Government pursues ways to increase tax revenue

The government will not raise taxes but will instead rely on foreign investment to remedy the country’s cash flow problem, Prime Minister Hesham Qandil said during a meeting with a group of foreign investors.

But with foreign investors yet to open their pockets, a growing government deficit, and pressure from negotiations with the International Monetary Fund, the government is looking for other ways to bring in more money.  

The 2012/13 budget recently released by the Finance Ministry reflects this imperative. It targets a 15 percent increase in tax revenues for the 2012/13 fiscal year to maintain the budget deficit at 7.6 percent.

However, Finance Minister Momtaz al-Saeed recently admitted in a statement that the deficit for the 2011/12 year would be larger than planned, rising from LE134 to LE170 billion, or 11 percent of gross domestic product instead of 8.6 percent.

“The government underestimated its expenditures,” said Amr Adly, economic director at the Egyptian Initiative for Personal Rights. “You cannot significantly increase public wages and expect a moderate increase in budget spending in return.”

The ballooning deficit is also explained by under-achieving tax revenues; the government brought in roughly LE210 billion instead of the LE232 billion target.

“The government over-evaluated the growth rate, so they overestimated tax revenues as well,” said Samer Atallah, an economy professor at the American University of Cairo.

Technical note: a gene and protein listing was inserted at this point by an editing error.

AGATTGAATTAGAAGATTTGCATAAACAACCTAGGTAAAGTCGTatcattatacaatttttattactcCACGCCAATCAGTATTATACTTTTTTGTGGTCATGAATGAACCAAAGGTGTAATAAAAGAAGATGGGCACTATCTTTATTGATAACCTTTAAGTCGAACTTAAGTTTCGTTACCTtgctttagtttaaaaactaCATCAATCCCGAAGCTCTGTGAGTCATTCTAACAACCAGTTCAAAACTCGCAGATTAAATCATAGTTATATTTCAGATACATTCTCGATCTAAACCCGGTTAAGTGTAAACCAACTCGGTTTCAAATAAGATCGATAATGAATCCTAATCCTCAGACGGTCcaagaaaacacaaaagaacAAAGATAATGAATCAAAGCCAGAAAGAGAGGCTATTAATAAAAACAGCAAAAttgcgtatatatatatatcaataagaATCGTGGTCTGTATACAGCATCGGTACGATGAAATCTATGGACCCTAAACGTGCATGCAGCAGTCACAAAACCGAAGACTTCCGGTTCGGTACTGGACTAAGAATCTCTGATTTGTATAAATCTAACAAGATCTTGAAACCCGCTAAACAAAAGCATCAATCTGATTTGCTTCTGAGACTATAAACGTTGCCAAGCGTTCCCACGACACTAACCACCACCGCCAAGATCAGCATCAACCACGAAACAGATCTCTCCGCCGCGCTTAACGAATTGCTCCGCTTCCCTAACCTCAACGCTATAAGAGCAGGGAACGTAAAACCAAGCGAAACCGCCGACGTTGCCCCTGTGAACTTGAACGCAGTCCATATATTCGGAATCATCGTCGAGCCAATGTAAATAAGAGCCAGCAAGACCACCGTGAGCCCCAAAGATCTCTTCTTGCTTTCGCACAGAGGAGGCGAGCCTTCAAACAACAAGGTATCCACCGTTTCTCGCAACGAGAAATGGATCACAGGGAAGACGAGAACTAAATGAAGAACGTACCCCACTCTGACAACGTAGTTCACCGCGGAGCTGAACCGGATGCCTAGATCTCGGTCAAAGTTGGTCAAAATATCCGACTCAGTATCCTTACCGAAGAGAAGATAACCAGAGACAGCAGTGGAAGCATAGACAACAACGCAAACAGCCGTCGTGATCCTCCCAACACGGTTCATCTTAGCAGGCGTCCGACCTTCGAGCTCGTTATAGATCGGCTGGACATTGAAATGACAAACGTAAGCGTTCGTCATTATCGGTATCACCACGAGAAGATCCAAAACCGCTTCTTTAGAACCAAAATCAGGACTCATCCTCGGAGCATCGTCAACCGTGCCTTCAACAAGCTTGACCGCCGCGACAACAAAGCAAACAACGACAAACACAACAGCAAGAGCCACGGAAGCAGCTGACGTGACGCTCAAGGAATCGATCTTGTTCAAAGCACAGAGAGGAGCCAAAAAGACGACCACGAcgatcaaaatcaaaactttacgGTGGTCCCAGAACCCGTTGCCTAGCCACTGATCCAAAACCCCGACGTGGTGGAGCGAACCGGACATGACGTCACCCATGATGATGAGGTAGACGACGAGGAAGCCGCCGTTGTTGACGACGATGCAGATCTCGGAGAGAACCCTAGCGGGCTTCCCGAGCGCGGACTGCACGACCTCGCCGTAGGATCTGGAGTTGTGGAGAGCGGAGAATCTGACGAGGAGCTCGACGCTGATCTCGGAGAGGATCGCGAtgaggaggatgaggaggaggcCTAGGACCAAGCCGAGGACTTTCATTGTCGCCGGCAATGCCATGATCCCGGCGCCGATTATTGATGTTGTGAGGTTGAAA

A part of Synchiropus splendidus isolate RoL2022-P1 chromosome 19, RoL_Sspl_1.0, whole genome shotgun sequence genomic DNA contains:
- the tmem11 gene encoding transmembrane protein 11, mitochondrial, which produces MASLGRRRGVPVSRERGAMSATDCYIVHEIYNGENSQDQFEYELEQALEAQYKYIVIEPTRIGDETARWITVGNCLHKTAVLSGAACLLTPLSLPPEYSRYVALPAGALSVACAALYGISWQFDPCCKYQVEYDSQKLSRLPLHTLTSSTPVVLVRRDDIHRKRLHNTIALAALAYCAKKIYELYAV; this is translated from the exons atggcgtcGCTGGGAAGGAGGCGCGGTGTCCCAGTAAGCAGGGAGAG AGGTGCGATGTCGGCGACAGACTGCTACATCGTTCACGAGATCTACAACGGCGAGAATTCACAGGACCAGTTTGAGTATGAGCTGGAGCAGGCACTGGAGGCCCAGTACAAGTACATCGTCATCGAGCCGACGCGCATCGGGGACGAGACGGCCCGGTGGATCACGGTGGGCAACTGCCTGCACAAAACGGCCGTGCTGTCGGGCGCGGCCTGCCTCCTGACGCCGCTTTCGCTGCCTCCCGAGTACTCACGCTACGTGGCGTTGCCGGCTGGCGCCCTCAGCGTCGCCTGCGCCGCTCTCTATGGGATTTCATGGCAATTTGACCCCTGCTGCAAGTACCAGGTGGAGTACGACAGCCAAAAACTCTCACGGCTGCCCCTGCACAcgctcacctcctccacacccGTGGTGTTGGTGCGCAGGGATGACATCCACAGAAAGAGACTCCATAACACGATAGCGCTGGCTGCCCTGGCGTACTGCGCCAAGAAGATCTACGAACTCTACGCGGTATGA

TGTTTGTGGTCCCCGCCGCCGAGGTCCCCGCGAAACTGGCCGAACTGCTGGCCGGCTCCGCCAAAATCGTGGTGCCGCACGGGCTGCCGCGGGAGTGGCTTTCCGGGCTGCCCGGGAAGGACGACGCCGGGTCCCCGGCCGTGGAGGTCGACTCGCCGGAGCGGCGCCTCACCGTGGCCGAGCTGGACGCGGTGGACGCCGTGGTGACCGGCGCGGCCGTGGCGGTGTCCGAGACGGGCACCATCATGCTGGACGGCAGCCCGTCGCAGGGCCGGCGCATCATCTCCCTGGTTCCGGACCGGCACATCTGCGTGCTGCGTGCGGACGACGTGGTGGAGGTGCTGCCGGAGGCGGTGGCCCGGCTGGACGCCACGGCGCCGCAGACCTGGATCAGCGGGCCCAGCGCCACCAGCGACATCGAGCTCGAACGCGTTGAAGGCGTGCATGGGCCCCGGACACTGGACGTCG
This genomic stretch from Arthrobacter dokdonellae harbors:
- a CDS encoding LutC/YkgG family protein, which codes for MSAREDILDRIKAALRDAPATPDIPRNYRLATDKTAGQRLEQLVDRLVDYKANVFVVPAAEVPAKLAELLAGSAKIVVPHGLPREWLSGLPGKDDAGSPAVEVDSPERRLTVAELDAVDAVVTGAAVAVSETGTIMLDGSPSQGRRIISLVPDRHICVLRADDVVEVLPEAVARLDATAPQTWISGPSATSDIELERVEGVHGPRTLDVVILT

The 2012/13 budget targets a 3.4 percent budget deficit drop that would be financed by a 26.8 percent increase in tax revenues.

It’s just not realistic on such a tight schedule, Atallah and Adly say.

“Important changes in tax revenues are done on the medium term,” said Adly. “On the short term, the government has no other solution than decreasing its expenditures and borrowing money.”

Proven measures

Recent history has proved that significantly raising tax revenues can be done. Fiscal reforms of the 2004/2008 period led to anoverall 150 percent increase in tax revenues between 2004 and 2011 — a 17 percent average annual increase, according to Finance Ministry figures from the  2012/13 budget financial statement.

The income tax reform of 2005 was the central pillar of this major evolution. It implemented lower and more progressive taxation on wages, and established a 20 percent flat rate corporate tax.

By lowering rates, policymakers actually drew more people into the taxable fold, resulting in an overall increase in tax revenues.

Another major step was to make tax payment easier. The income and sales tax departments were unified in the Egyptian Tax Authority, and the number of payments was decreased. The World Bank estimated an average Egyptian company had to make 29 tax payments per year in 2011, as opposed to 42 in 2006.

New incentives

But in the current economic crisis, the effects of these reforms have diminished.

Authorities have desperately tried this year to improve revenues by providing strong incentives to paying taxes.

The government issued a law giving important discounts to people paying their deferred taxes this year. Those who paid their deferred or late taxes received a 25 percent discount if they paid before March 2012.

Electronic payment in banks has also been implemented to facilitate payment as well as reduce lines at public offices. Tax regulations have been simplified for small enterprises, which no longer have to report transactions if their yearly profit is less than LE1 million.

“Those are good ideas, but their effect won’t be immediate,” says Adly.

To boost the upcoming fiscal year revenues, the tax authority has recently announced the implementation of property tax starting from 1 January, the head of the Egyptian Tax Authority said earlier this month.